As if to make the final point, the fireworks began. And while at first they were very lovely as always, as the show went on, it began to generate so much smoke that eventually the fireworks couldn't be seen at all. The finale was a series of degenerate booms ringing out over a cheering crowd, who were probably actually crying out their dying breaths before they asphyxiated. Even the one thing that seemed like a guaranteed good time failed us this year, the spectacle we'd come for literally lost in a puff of smoke.

We flowed down the stairs and flopped on the couch, where we watched the post-processing on the local news while we waited out the first wave of people leaving the Esplanade. After a hyper-cheery report on the just-finished fireworks display, which apparently thrilled everyone to death (maybe literally) in spite of the fact that nobody could see it, the news did an editorial piece on why people in Massachusetts are really patriotic, in spite of the fact that Massachusetts is one of the bluest states in the nation.

Let me just say that again so it sinks in.

Even though Massachusetts is a really blue state, its citizens love celebrating their patriotism!

Because we all know that liberals and Democrats hate America.

So this was the idea of the report. The substance? Showing the happy people gathered on the Esplanade in front of the Hatch Shell, bedecked with styrofoam Liberty spikes and waving the American flag, smiling empty, vapid smiles while listening to the Pops grind out Tchaikovsky for the nth time (a tune, by the way, commemorating Russia's defeat of Napoleon in 1812, not our defeat of the British) while fireworks explode over their heads (or at least that's what it sounded like). Then, showing people in other cities, protesting the government's actions! Gasp! Horrors! People who disagree with the government!

How unpatriotic. Juxtapose that with a heartwarming story about a father and son who just came home from serving in Iraq together (they're so proud), and there's your dose of news for the night.

By this point I was so depressed I started to fall asleep, so we said our goodbyes and walked out onto the street, where a sinister police helicopter was circling, shining a searchlight into the alleys below. Streetlights flashed and the sidewalks swarmed with happy patriots trying to return to their homes. Outside of the Charles MGH station, these masses stood, waiting for the armed guards to let them pass in groups into the station.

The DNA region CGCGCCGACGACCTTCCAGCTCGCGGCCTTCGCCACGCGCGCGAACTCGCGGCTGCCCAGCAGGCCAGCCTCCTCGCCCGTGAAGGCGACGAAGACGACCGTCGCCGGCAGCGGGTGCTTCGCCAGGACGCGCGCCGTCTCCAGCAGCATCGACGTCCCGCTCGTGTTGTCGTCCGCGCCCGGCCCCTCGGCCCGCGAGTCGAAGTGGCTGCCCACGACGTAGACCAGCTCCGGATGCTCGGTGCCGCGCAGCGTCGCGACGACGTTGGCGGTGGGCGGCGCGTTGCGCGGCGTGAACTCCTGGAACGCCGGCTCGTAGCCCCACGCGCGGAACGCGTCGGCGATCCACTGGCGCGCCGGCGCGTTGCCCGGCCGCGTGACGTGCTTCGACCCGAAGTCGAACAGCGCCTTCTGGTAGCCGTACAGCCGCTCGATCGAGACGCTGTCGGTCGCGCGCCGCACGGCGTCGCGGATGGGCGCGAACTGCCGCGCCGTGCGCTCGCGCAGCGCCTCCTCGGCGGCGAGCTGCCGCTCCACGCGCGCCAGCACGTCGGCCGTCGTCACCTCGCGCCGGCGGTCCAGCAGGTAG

Yes, really.

On the train home, my feet aching, I stood listening to the conversations around me. A loud man behind me said, "That's your problem, you're so negative about everything. That's why I hate my family. I hate them, because they're always so negative about everything, you know?!"

Do people even listen to what comes out of their mouths?

I don't have broadcast TV at home. The local news is telling people that dissent is unpatriotic, that they should be afraid to walk the streets at night, that being an American is about war and triumph and F15 flyovers and not about what freedom actually means. The circus we go through every year at the Hatch Shell celebrates all of that, and decides that the Raging Grannies in Portland Oregon or wherever are a bunch of commies who hate America.

And a 16-year-old looking kid stands outside the closing doors of a train and says, to someone safely crammed inside the car, "I'll kill you. I swear it. If I see you around, I'll kill you." I watch his dead eyes, flickering cold blue light like TV screens, as the train pulls painfully out of the station.

Back in Davis Square we meet somebody we know almost instantly; she comments on [ profile] imlad's kilt as we mount the escalator. On the brick-lined street, a passing kid is singing "Holiday in Cambodia."

At last we're home, and I feel again the tenuousness of my position, the baby-fine but strong filament on which I soar in love. Those threads that weave themselves over me and my loved ones, in a web that I wish weren't necessary.

But it is. Because every time I venture into the larger world I'm reminded of one of the things that depresses me, and that I so wish weren't true: the vast majority of people are sheep. Docile, stupid, reactionary, ugly, greedy, empty-eyed consumers fueled by beer and fear. They're living the American nightmare. And only a very few will awaken in their lifetimes.

As we rounded the last corner to our house, a bumper sticker on a parked car caught my eye. Incongruously but piercingly, it said only, "Sift."